Monica Sonnier, $2,026 for software to assist with teaching a multimedia course that includes video production, web paging, graphic design and graphics editing; and $216.96 for electronic equipment for photo editing in yearbook production.

Cheryl Park, $4,490 to buy a weather station that will record 27 different kinds of measurements. The purchase, which will include educational software, hardware and professional support, will mean installing the weather station on the roof of PAHS. Students from kindergarten through high school will get lessons on the weather observations. Real-time weather information from the station will be available through the school district's Web site.

Leif Johnson, district technology coordinator, $1,854 for two computer workstations for use of the Novanet distance-learning system. Among other things, Novanet helps students get back on track for graduation by recovering lost credits - a process that can reduce student dropout rates.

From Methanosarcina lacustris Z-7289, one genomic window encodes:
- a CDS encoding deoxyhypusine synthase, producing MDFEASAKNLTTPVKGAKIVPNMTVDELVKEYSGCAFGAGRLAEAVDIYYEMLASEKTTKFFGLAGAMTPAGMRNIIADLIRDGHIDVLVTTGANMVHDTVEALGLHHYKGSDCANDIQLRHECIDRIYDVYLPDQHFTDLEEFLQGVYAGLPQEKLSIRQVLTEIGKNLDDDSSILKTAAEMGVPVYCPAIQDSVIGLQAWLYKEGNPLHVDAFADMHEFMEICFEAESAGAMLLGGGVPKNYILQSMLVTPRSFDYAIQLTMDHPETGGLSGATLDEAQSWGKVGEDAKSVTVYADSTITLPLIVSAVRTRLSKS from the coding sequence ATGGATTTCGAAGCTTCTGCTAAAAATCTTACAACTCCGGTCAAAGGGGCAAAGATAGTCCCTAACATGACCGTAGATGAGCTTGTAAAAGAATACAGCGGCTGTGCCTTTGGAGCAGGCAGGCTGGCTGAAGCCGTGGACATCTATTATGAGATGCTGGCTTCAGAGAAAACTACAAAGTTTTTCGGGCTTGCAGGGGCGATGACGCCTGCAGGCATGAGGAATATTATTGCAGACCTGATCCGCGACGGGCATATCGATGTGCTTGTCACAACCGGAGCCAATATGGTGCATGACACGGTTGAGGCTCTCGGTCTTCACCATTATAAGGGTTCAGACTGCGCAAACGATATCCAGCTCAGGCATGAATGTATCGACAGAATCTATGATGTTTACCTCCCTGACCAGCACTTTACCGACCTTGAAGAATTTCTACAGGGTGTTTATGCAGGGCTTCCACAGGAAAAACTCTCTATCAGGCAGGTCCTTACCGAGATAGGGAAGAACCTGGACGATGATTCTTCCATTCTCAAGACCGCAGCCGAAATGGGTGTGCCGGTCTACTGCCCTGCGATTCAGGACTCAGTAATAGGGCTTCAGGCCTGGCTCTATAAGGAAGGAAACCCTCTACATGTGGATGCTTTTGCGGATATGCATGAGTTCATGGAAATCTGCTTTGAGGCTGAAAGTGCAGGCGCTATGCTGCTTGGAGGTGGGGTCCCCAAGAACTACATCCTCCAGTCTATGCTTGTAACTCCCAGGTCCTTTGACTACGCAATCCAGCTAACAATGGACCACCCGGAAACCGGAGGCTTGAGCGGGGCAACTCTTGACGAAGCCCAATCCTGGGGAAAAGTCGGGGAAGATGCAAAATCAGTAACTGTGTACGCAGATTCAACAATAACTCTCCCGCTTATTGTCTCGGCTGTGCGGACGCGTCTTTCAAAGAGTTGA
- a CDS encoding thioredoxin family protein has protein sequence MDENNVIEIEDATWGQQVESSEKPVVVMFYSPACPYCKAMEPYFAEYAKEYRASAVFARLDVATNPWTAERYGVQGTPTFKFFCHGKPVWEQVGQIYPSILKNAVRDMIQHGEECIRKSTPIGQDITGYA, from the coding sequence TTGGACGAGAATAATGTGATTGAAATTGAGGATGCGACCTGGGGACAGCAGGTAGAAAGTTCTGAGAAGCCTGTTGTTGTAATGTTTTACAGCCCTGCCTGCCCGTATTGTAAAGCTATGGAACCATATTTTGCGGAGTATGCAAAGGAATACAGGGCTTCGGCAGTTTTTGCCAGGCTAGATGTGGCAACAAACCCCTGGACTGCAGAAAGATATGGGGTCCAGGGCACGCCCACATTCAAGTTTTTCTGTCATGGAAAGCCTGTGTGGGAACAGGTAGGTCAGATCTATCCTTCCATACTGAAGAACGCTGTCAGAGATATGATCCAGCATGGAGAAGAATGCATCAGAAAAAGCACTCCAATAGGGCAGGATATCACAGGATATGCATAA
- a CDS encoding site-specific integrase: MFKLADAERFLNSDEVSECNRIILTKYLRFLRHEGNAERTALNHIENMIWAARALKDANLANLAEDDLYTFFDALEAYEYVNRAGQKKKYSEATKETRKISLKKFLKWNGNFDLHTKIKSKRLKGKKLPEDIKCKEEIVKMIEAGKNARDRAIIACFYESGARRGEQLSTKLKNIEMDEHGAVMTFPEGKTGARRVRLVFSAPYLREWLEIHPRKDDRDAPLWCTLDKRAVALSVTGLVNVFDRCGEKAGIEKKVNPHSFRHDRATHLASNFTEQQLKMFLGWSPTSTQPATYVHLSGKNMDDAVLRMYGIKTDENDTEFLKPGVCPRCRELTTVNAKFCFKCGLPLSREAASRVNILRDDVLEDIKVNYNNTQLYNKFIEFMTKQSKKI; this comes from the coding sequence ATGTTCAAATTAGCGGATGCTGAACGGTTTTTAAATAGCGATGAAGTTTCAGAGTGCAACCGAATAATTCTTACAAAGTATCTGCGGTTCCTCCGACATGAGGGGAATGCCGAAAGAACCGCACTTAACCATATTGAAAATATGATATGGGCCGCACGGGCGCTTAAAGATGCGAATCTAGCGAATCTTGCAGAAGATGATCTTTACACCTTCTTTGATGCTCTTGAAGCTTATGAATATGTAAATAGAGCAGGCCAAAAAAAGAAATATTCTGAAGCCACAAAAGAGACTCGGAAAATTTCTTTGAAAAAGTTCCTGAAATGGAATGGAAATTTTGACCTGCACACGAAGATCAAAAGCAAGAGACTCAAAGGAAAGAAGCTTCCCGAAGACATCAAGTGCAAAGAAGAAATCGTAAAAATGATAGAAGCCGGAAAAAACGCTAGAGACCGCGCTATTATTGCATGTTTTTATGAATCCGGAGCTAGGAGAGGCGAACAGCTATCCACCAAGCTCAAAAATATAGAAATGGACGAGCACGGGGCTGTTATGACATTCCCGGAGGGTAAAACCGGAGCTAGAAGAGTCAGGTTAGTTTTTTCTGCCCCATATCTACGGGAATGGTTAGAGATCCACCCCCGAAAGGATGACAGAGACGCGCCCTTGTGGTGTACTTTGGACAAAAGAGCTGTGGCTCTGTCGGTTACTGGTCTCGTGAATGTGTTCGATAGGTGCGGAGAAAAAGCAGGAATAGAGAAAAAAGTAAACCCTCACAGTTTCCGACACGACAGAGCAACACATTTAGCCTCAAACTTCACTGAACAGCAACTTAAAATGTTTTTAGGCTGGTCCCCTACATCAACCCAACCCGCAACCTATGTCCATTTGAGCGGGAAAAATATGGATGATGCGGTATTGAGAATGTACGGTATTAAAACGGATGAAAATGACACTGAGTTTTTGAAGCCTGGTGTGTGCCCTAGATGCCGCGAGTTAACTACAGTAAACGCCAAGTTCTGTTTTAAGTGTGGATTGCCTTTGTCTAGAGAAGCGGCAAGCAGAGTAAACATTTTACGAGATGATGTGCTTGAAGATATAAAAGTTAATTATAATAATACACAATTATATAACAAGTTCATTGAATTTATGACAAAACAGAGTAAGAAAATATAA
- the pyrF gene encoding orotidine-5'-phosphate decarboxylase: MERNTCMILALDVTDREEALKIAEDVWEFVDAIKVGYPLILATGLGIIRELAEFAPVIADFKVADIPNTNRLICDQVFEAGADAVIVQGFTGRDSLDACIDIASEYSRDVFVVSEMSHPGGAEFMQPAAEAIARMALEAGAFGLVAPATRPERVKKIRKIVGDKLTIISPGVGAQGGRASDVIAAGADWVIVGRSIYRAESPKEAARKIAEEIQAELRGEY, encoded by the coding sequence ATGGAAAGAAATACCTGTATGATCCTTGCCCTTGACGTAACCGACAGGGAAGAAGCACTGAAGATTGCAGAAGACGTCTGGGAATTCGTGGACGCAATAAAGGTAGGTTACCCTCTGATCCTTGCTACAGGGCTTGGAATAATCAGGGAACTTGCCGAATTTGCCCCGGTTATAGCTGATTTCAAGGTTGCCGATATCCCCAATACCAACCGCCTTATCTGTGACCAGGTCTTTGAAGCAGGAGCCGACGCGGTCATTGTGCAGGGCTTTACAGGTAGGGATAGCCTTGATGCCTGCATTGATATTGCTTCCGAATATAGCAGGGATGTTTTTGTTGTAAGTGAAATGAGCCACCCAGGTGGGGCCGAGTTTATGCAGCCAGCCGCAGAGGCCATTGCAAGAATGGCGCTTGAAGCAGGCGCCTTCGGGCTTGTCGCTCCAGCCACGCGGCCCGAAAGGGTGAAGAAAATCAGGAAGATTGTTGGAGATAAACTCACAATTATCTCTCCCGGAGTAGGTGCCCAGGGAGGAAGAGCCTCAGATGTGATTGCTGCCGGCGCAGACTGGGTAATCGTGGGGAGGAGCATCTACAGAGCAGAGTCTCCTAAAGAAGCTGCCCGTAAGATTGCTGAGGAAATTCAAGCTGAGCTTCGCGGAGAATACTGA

PAISD

(TO BE USED DISTRICT-WIDE)

Marilyn Cook, PAISD dyslexia specialist, $1,420 for books, audio lessons on CDs, software and other services and materials related to a year-long series of workshops involving 20 students of varying ages with learning "challenges," Cook said. The students will get instruction on different ways to learn and eventually will conduct one or more "mind fairs" in which they will put on displays and activities on different methods of learning. The fairs will be open to the public.

Cook also won a $1,500 grant for tuition to take a course that helps instructors teach students who struggle with learning.